Etihad Airways is inviting travelers to book its EY20 Sustainable Flight departing October 23 from London Heathrow to Abu Dhabi, to celebrate the anniversary of the Etihad Greenliner program.
Now in its second year, following its inception in 2019 – the program uses Etihad’s Boeing 787 fleet as a test bed for sustainability improvements in partnership with organizations across the aviation industry.
In October 2019, Etihad and Boeing signed an agreement pledging to work collaboratively on sustainable aviation solutions in both the R&D domain and regular commercial flights.
Since then the two companies have collaborated on areas including inflight product, airspace management, flight deck tools, sustainable fuel, and even brought in expertise from NASA to look at noise levels created by aircraft as part of Boeing’s ecoDemonstrator program.
Etihad Aviation Group Chief Operating Officer Mohammad Al Bulooki said: “Since Etihad and Boeing signed the Greenliner agreement, the two companies have been focused on delivering sustainability solutions for the aviation industry, despite the global pandemic. The Sustainable Flight on October 23 will be a celebration of everything that has been achieved in the past two years and guests will get to see what the future of commercial air travel looks like.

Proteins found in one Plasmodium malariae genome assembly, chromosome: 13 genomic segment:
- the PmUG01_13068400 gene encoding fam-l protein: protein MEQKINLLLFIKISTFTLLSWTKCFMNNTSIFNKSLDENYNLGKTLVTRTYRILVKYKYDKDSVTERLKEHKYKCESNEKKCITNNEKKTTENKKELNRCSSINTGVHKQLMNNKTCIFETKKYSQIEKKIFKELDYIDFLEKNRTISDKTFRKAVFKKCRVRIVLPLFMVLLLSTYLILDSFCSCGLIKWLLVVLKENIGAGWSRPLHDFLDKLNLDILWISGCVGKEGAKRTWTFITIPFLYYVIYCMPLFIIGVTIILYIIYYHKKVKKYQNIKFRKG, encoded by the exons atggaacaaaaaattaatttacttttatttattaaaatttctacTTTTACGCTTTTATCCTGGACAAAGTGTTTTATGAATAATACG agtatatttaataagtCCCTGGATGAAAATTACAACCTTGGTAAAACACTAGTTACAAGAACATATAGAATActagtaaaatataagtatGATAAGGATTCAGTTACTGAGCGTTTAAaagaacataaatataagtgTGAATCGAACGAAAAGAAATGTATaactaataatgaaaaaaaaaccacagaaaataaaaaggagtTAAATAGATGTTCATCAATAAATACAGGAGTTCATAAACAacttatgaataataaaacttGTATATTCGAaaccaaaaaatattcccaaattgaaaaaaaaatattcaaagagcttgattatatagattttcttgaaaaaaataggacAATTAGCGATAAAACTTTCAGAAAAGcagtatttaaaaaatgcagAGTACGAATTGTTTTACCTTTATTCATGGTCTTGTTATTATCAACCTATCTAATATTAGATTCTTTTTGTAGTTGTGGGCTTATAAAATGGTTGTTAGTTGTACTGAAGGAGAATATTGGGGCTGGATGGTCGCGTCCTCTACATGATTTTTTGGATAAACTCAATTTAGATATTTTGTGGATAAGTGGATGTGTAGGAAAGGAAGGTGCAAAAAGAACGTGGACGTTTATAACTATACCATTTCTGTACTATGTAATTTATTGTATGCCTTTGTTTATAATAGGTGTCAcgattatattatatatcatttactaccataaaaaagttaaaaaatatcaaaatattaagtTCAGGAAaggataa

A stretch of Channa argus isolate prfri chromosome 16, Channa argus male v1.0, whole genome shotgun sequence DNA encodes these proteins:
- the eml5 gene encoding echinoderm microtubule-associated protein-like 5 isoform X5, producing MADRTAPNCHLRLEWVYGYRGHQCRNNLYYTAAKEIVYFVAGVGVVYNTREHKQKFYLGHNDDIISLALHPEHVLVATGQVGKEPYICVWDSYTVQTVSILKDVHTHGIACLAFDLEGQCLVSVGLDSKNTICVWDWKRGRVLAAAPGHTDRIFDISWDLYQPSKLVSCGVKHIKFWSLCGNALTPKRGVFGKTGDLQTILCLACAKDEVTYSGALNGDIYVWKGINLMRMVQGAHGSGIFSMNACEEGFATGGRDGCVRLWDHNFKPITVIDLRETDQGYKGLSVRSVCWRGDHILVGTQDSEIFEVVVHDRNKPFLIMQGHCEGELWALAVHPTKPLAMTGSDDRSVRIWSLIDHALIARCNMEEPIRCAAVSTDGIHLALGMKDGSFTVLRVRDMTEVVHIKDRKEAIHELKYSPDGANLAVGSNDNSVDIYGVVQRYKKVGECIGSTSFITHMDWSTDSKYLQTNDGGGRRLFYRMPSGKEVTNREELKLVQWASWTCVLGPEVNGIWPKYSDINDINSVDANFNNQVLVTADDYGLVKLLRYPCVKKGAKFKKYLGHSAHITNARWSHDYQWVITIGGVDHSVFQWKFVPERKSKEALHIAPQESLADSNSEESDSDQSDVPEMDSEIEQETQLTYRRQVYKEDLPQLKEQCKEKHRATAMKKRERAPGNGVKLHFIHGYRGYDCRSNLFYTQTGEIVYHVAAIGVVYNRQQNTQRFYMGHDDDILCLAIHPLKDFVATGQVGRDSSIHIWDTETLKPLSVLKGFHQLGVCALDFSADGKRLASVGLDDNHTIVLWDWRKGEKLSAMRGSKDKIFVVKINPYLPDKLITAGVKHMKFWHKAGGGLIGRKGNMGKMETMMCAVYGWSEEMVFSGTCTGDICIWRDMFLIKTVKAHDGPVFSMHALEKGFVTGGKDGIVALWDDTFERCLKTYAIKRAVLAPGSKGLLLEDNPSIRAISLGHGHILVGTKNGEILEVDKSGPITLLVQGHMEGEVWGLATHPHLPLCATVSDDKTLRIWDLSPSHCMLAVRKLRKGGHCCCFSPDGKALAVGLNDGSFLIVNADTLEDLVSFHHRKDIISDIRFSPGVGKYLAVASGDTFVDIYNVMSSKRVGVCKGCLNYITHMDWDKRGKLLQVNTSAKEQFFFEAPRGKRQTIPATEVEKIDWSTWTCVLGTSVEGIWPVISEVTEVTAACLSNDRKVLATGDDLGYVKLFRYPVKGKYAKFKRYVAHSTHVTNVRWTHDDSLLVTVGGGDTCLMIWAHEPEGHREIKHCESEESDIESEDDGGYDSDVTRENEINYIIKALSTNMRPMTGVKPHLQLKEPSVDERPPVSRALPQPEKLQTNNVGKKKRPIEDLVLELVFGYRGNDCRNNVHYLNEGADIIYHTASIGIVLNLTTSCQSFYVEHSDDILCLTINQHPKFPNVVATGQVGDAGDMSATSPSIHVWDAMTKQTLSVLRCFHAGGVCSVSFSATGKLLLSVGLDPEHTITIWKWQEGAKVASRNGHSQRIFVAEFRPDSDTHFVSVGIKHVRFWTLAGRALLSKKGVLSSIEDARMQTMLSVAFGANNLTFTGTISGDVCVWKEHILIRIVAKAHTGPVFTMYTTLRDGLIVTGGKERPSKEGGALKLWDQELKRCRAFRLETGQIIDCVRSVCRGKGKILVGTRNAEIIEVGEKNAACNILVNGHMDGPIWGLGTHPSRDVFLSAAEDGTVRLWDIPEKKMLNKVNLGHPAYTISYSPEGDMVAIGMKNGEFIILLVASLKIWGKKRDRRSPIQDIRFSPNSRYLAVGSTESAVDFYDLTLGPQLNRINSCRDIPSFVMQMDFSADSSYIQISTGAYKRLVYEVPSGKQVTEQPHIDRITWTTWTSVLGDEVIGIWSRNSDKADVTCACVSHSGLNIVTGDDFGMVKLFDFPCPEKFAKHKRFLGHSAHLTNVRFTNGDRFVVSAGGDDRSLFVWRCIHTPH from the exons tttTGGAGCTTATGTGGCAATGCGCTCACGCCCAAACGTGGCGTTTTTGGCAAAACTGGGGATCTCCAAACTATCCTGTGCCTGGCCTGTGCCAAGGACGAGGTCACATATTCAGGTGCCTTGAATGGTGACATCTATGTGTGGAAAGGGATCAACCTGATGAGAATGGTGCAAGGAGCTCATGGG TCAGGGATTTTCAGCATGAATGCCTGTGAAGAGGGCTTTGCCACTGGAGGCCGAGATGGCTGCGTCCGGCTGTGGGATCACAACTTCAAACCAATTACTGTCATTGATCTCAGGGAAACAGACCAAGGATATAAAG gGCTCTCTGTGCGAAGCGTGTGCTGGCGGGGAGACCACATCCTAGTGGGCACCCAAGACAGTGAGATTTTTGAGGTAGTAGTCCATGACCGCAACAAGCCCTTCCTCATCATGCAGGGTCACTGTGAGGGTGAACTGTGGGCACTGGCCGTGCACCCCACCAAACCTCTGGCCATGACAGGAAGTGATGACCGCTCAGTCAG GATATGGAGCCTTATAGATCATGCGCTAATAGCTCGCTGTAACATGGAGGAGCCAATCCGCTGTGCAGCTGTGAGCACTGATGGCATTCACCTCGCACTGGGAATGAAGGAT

“The fact that sustainability has stayed on the agenda during the pandemic is testament to just how important the topic is to Etihad – the sustainability challenges faced globally will still be around when Covid-19 is no longer an issue.”
With two years of ecoFlights trialing select improvements in sustainability completed as part of the Greenliner Program, Etihad is operating this special flight to bring together the best of the past two years into a single flight.
The flight from Heathrow will be operated with Etihad’s signature Greenliner aircraft, with a livery created to recognise the Greenliner Program and its call to action for the aviation industry.
Based on pre-flight estimations the flight will emit 72 per cent less CO2e in total, and 56 per cent less CO2e per unit of payload than the equivalent flight operated in 2019, thanks to a suite of interventions that will be implemented before, during and even after the flight.